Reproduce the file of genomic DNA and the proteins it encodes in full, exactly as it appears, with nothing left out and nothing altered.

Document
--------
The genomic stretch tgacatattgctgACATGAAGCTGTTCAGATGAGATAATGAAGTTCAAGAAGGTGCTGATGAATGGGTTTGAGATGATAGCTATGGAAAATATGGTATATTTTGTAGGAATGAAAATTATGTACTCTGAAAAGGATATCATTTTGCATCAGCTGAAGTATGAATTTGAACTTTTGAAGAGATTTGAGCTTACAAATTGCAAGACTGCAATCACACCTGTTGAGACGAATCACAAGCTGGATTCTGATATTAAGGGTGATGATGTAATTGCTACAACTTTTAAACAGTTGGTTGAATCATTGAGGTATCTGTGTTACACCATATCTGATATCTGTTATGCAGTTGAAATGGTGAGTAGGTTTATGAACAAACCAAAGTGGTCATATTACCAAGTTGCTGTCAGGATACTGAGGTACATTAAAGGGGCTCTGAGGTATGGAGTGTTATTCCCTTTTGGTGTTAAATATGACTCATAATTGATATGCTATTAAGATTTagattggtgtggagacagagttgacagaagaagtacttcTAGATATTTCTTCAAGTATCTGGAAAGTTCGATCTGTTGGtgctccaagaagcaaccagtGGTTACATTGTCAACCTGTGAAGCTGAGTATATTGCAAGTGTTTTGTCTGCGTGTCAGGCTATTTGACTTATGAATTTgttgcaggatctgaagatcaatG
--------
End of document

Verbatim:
The genomic stretch tgacatattgctgACATGAAGCTGTTCAGATGAGATAATGAAGTTCAAGAAGGTGCTGATGAATGGGTTTGAGATGATAGCTATGGAAAATATGGTATATTTTGTAGGAATGAAAATTATGTACTCTGAAAAGGATATCATTTTGCATCAGCTGAAGTATGAATTTGAACTTTTGAAGAGATTTGAGCTTACAAATTGCAAGACTGCAATCACACCTGTTGAGACGAATCACAAGCTGGATTCTGATATTAAGGGTGATGATGTAATTGCTACAACTTTTAAACAGTTGGTTGAATCATTGAGGTATCTGTGTTACACCATATCTGATATCTGTTATGCAGTTGAAATGGTGAGTAGGTTTATGAACAAACCAAAGTGGTCATATTACCAAGTTGCTGTCAGGATACTGAGGTACATTAAAGGGGCTCTGAGGTATGGAGTGTTATTCCCTTTTGGTGTTAAATATGACTCATAATTGATATGCTATTAAGATTTagattggtgtggagacagagttgacagaagaagtacttcTAGATATTTCTTCAAGTATCTGGAAAGTTCGATCTGTTGGtgctccaagaagcaaccagtGGTTACATTGTCAACCTGTGAAGCTGAGTATATTGCAAGTGTTTTGTCTGCGTGTCAGGCTATTTGACTTATGAATTTgttgcaggatctgaagatcaatG